HIGH CARD BEATS A PAIR!

Last month we asked our Facebook Fans to answer the following question. From worst to best, what is the ranking of hands in 3-card poker?

  • 3 of a kind – straight – flush
  • Flush – straight – 3 of a kind
  • Straight – 3 of a kind – flush
  • 3 of a kind – flush – straight

The correct answer to this is “Flush – straight – 3 of a kind”, and of the 68 of you that answered, just 11 were correct, as can be seen here.

The vast majority (52 of those who responded) answered : Three of a Kind, Straight, Flush. This is hardly surprising as it follows typical hand rankings you’d find in any game of poker, such as Texas hold’em.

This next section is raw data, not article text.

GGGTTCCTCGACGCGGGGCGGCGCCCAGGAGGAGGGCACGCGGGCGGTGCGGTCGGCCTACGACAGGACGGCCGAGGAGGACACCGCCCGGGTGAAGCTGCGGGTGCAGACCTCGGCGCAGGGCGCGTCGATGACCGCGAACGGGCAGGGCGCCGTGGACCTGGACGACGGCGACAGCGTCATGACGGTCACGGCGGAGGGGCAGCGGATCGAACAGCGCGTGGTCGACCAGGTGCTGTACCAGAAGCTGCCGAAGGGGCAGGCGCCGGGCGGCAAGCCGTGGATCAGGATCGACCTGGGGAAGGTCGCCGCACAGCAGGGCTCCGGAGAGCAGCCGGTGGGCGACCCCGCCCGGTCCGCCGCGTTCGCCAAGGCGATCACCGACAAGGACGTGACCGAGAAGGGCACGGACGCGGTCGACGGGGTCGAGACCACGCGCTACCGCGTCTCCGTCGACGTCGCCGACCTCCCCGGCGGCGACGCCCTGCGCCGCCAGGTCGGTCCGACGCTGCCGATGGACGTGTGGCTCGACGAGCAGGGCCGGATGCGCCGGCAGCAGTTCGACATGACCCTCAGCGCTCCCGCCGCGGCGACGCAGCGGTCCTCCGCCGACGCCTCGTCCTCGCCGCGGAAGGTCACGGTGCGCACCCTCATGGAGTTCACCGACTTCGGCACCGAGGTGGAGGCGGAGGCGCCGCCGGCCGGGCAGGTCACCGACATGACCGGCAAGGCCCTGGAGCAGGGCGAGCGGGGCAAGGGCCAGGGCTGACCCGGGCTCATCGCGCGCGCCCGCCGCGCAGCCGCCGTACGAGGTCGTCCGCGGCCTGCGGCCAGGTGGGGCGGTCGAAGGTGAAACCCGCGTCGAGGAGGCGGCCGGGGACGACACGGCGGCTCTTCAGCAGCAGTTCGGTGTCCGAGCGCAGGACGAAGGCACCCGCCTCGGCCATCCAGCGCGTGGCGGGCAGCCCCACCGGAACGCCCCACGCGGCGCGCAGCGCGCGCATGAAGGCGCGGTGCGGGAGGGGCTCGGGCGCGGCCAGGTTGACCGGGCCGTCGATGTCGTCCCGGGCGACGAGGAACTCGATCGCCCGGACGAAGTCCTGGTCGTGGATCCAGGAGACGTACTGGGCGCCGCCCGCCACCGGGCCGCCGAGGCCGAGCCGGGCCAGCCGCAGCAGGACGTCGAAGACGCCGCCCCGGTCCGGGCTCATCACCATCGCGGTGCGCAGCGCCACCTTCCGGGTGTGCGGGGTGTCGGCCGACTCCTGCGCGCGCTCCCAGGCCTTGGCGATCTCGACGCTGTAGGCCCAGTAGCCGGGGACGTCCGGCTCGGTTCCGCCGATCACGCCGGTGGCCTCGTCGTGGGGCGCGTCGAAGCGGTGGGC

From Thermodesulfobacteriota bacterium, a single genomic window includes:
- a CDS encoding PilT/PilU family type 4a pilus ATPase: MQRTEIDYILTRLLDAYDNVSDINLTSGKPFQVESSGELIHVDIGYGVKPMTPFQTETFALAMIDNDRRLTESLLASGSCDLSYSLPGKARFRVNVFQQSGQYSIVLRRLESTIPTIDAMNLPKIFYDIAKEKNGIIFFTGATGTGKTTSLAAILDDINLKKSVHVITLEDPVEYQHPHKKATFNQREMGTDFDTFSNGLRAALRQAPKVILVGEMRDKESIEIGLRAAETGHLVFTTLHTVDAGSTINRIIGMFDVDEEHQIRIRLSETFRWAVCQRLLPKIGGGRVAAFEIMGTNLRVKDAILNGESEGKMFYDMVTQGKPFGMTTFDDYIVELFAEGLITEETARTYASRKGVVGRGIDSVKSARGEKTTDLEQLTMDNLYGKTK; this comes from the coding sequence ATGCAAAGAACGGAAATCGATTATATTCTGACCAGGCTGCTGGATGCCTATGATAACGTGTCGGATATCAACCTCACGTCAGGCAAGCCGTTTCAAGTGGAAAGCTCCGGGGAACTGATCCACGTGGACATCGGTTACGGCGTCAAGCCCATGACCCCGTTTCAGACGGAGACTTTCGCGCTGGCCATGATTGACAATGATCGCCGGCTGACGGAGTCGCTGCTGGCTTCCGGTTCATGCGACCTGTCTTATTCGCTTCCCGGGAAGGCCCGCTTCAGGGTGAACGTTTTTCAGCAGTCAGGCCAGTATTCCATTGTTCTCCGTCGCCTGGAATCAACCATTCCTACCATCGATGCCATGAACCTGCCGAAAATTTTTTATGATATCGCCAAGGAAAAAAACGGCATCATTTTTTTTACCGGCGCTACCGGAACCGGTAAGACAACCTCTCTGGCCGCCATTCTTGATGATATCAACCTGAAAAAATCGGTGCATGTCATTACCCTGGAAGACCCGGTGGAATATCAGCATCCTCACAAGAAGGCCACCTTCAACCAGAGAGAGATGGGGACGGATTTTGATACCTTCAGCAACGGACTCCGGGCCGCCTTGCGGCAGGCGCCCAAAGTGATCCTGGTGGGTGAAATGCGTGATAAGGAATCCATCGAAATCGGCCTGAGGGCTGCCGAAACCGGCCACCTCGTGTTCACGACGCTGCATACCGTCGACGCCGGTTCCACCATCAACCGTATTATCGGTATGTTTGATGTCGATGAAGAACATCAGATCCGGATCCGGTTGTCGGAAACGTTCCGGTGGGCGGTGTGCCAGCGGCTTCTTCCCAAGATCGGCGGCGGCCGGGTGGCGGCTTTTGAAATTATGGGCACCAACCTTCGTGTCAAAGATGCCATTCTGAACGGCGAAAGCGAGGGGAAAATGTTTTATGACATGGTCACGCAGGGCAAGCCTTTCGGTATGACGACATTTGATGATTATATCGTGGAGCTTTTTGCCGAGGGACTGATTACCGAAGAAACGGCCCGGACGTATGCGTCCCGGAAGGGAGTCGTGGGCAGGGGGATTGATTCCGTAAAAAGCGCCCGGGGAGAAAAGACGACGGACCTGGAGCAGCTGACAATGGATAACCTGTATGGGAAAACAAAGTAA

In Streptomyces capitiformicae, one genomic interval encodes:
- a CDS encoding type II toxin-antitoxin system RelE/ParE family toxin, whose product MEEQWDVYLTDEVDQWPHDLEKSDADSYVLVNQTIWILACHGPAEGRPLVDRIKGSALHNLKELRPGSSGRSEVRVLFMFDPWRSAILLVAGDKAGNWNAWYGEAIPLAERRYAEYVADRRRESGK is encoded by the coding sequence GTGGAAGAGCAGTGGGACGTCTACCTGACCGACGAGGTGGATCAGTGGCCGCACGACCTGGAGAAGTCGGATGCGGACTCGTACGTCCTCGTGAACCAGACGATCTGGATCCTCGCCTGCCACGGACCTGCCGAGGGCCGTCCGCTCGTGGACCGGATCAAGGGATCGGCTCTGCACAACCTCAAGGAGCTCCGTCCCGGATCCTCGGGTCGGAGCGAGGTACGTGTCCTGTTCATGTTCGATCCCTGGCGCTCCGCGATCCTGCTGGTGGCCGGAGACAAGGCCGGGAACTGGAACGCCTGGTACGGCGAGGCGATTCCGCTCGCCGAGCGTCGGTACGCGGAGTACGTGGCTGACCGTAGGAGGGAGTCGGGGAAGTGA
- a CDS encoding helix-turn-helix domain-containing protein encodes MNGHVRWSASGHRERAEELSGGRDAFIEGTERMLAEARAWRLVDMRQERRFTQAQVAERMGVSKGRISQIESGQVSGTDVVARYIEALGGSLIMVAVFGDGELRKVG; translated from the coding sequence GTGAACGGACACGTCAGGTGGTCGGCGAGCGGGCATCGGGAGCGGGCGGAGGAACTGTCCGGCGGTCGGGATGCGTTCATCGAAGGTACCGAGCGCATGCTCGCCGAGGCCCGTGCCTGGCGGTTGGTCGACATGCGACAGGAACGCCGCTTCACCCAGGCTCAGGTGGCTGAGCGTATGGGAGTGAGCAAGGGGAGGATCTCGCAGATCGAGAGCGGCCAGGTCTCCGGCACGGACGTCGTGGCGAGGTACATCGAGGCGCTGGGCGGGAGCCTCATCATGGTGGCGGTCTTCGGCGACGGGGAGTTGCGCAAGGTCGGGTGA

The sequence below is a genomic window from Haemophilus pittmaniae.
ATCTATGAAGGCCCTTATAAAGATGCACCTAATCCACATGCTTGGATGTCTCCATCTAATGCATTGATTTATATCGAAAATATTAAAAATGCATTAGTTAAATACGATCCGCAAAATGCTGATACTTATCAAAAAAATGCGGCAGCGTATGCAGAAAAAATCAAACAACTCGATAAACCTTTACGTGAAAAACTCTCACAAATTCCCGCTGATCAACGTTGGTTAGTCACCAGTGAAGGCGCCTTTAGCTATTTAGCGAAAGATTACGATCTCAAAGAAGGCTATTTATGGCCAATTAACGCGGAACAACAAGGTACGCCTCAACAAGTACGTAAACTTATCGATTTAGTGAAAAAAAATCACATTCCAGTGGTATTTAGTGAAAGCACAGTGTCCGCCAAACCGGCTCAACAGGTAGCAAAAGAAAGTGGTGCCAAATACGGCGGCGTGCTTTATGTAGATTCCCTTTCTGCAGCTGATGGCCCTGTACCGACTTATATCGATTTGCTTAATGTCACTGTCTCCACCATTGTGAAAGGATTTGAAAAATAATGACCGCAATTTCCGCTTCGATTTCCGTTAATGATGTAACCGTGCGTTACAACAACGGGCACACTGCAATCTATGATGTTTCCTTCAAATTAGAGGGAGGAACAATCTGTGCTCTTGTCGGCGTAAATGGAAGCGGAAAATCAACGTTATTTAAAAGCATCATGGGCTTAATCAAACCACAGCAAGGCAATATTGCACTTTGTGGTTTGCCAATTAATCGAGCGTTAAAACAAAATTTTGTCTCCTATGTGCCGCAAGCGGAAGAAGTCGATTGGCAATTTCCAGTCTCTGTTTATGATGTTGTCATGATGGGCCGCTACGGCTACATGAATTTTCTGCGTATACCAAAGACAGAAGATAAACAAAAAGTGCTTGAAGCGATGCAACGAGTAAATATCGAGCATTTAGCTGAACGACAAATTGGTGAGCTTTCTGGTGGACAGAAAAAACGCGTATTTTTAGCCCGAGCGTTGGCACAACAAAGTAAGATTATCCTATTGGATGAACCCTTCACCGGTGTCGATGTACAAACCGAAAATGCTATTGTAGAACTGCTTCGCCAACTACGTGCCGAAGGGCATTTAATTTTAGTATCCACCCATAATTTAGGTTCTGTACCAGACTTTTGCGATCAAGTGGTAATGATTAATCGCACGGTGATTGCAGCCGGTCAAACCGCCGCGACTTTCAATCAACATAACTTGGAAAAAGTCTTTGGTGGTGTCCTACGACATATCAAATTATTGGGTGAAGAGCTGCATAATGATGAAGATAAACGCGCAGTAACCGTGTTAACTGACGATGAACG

Three Playing Cards Blog 7mar12Alas, this is wrong, and at least one member of staff in the IFP office took some convincing, with all kinds of algebra, then simple pictures, scribbled on the back on an envelope to explain why.

The reason these rankings change is because the ranking of a hand is based on its probability.

For example, in five-card poker there are 10 possible straights, (A-5, 2-6, 2-7 etc…) with a possibility of four suits for each card making 10 x 45 – 40 = 10,200 possible straights. For a Flush there are four possible suits with five cards of that suit to be chosen from a total of 13. So, there are 4 x 1287 – 40 = 5,108 possible flushes.

It is therefore more than twice as likely that you will be dealt a straight as a flush – the straight is thus a less valuable hand when ranked.

This system gets interesting when looking at Texas Hold’em and other seven card games (two hole cards and five community cards). Here there is a 43.8% chance of getting a pair, while not hitting at all and making your hand a “high card” only is 17.4%. So strictly speaking, following the rules, high card should beat a pair.